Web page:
How illicit brewers in Central region conspire to evade crackdown
Illegal brewers, their customers and some security personnel have devised new ways of thwarting a crackdown led by Deputy President Rigathi Gachagua.
According to a May 18 intelligence report by the National Government Administration Officers, the new tricks include faking funeral, wedding and medical bill fundraising events where the brews are served. Alcohol is also being sold in churchyards, cemeteries, garages and lodgings.
"Fake gatherings in social halls and hotels have become commonplace, where brews we have ordered removed from the shelves are sold, and bar owners lock up other customers in lodgings or private homes to keep the business going," the report says.
The report adds that some of the security officers, whom Mr Gachagua has deployed to fight the killer brews and their unscrupulous peddlers, are taking bribes to look the other way.
"The conspiracy is that the customer is made to pay more per pint in order to generate enough money for profits and bribes for the corrupt officers," he adds.
The crackdown is further complicated by the involvement of some politicians, security officials and influential businessmen.
In Murang'a County, intelligence reports indicate that a prominent MCA distributes banned liquor brands and also owns a retail outlet, while at least 10 other politicians and dozens of security officers own liquor outlets.
This has prompted the Central Regional Commissioner, Fredrick Shisia, to issue a terse warning to county commissioners that "all those areas that are found not to be taking this government directive on combating illicit brews and narcotics with the seriousness it deserves will face drastic action".
Governors Anne Waiguru (Kirinyaga), Mutahi Kahiga (Nyeri), Irungu Kang'ata (Murang'a), Kiarie Badilisha (Nyandarua) and Kimani Wamatangi (Kiambu) have also been tasked with reducing the number of bars in the region from the current 15,432 to less than 6,000.
Mr Gachagua has since warned that 'we will confront the nonsense of governors who issue licences anyway for profit, as well as... some judicial officers who are lenient with those arrested'.
In Murang'a, Dr Kang'ata has already begun the task, rejecting new licence applications while ongoing inspections have excluded half of the bars from obtaining liquor licences.
Another trick is to package illegal brews in mineral water bottles and thermos flasks, which are then sold on the streets as police concentrate on bars and liquor dens.
An incident on April 26, when 20 revelers were arrested for consuming alcohol in Kenol town's eateries in Murang'a South, illustrates the creativity the industry is unleashing to counter the crackdown.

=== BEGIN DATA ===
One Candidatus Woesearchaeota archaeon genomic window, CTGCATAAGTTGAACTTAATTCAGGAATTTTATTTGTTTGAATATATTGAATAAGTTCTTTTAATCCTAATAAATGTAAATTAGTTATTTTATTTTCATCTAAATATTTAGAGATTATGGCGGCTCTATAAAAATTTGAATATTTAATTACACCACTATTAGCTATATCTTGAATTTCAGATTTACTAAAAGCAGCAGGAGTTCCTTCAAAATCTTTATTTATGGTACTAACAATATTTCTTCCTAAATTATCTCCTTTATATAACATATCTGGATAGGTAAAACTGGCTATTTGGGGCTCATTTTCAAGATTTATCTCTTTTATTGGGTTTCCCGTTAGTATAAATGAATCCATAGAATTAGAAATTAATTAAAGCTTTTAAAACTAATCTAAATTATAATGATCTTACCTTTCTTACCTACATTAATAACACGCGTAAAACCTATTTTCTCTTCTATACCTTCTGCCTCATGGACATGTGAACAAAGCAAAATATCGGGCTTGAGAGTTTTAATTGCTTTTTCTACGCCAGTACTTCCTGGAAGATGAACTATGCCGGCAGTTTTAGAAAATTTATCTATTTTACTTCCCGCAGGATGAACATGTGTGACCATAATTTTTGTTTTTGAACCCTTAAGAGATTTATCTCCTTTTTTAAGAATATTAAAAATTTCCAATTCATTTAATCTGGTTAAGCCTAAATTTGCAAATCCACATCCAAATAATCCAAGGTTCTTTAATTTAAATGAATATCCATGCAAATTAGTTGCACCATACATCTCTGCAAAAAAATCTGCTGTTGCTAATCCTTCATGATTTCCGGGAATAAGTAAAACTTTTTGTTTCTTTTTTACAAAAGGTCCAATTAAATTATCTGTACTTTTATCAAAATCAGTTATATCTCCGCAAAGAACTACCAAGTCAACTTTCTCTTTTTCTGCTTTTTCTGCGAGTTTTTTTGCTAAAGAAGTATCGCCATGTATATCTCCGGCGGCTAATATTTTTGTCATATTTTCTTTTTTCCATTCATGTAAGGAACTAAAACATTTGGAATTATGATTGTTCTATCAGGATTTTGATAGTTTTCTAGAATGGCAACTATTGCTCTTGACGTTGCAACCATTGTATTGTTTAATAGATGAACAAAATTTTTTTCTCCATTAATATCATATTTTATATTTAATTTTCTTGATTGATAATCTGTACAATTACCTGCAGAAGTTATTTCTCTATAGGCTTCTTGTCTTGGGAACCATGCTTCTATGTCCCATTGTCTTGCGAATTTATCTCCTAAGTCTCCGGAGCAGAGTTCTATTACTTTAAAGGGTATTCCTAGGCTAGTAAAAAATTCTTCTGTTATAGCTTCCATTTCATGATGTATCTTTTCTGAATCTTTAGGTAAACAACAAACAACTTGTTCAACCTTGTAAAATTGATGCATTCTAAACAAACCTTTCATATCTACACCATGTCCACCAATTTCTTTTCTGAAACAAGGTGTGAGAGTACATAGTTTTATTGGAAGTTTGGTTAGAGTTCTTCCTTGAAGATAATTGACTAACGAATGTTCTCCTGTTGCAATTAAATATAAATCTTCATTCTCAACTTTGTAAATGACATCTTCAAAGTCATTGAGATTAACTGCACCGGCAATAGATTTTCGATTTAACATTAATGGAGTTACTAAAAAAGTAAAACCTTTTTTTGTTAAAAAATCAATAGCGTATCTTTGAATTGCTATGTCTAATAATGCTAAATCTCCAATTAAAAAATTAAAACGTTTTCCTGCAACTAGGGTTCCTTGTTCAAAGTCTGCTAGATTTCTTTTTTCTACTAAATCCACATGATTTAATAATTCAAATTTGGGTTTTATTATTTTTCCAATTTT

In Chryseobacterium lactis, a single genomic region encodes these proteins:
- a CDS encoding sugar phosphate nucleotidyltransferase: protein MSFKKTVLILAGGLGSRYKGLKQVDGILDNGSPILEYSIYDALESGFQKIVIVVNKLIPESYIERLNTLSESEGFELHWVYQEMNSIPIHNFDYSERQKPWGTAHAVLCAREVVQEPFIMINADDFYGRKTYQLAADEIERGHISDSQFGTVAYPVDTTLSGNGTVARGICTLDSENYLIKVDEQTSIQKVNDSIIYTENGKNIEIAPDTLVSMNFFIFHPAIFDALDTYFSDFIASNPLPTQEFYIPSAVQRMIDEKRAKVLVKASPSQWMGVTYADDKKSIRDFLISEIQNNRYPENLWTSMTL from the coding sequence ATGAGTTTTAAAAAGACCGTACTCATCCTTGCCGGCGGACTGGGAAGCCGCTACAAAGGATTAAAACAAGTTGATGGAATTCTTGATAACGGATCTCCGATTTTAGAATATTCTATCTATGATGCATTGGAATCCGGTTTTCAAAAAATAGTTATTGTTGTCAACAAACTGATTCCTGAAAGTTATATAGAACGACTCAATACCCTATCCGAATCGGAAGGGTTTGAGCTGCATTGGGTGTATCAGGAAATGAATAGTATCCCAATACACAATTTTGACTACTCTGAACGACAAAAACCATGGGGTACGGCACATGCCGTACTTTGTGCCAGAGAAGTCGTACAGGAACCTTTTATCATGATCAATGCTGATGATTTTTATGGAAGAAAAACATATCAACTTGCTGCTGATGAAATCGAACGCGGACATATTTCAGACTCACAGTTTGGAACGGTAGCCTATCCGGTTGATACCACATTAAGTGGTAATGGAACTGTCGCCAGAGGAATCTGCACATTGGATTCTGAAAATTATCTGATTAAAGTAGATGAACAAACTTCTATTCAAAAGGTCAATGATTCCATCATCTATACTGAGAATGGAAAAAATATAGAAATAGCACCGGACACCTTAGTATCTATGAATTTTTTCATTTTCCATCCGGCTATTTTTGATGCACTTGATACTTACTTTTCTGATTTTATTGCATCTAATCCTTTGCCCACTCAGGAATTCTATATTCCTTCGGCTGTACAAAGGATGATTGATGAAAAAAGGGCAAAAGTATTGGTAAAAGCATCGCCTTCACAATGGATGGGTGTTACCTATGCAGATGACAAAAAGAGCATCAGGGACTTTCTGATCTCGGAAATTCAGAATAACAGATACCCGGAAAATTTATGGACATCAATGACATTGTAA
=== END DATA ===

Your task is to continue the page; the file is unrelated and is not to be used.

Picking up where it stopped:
Murang'a South deputy county commissioner Gitonga Murungi said: "This is a tricky war, but we will remain vigilant and we will overcome it.
In Maragua town, Nation.Africa witnessed workers hired by bar owners peel off the labels of banned brands from bottles and affix those of certified brands instead.
The other trick witnessed in Karatina town was the illegal brews being packaged in sealed buckets and sold in beer bottles.
"Mr Gachagua does not know what he is up against in this war. This is an industry that has made many uniformed government officers millionaires and the network of protection we enjoy is immense," said a bar owner in Karatina.
Announcing the crackdown in Nyandarua, Kiambu, Murang'a, Kirinyaga and Nyeri counties a month ago, Mr Gachagua said the killer brews and narcotics in the region were "the equivalent of our early World War III".
After announcing the crackdown on Inooro TV a month ago, the DP held high-profile meetings with leaders and security officials, telling them that President William Ruto was acting as a patron in the war on illegal alcoholic drinks.
"We are targeting the illegal brewers who must be put out of business, drug dealers of all hues who must vacate the market, wines and spirits that must be shut down, bars that must be reduced, ethanol dealers that must be stopped and all saboteurs that must be defeated," he said.
In towns visited by Nation.Africa, including Karatina in Nyeri, Ngurubani in Kirinyaga, Njabini in Nyandarua, Thika in Kiambu and Maragua in Murang'a, illegal brewers have resorted to selling their wares openly from 3am until 8am when police patrols begin.
Those who have paid bribes operate after 11pm and close at 8am. Most bar owners reported that the police now demand Sh300 per day instead of the previous Sh500 per week and Sh100 per day.
Maragua MP Mary wa Maua has since revealed that some bar owners, known for selling illicit liquor in their establishments, are corrupting the renewal of licences by bribing the vetting committees.
"In Maragua, we were forced to cancel the vetting after it was discovered that bribes had prevailed. We have restarted the exercise and have since warned our security officers not to engage in monkey business," she said.
The pioneer director of the National Agency for the Campaign Against Drug and Alcohol Abuse (Nacada) when it was established in 2001, Mr Joseph Kaguthi, told Nation.Africa on Monday that "this time we must win this war".
Mr Kaguthi added that devolution has also opened up another front that is sabotaging the war against killer brews and narcotics "as governors, in their efforts to raise county capital, have started licensing all sorts of liquor distilleries and outlets, littering the region with dens that operate boldly and with total impunity".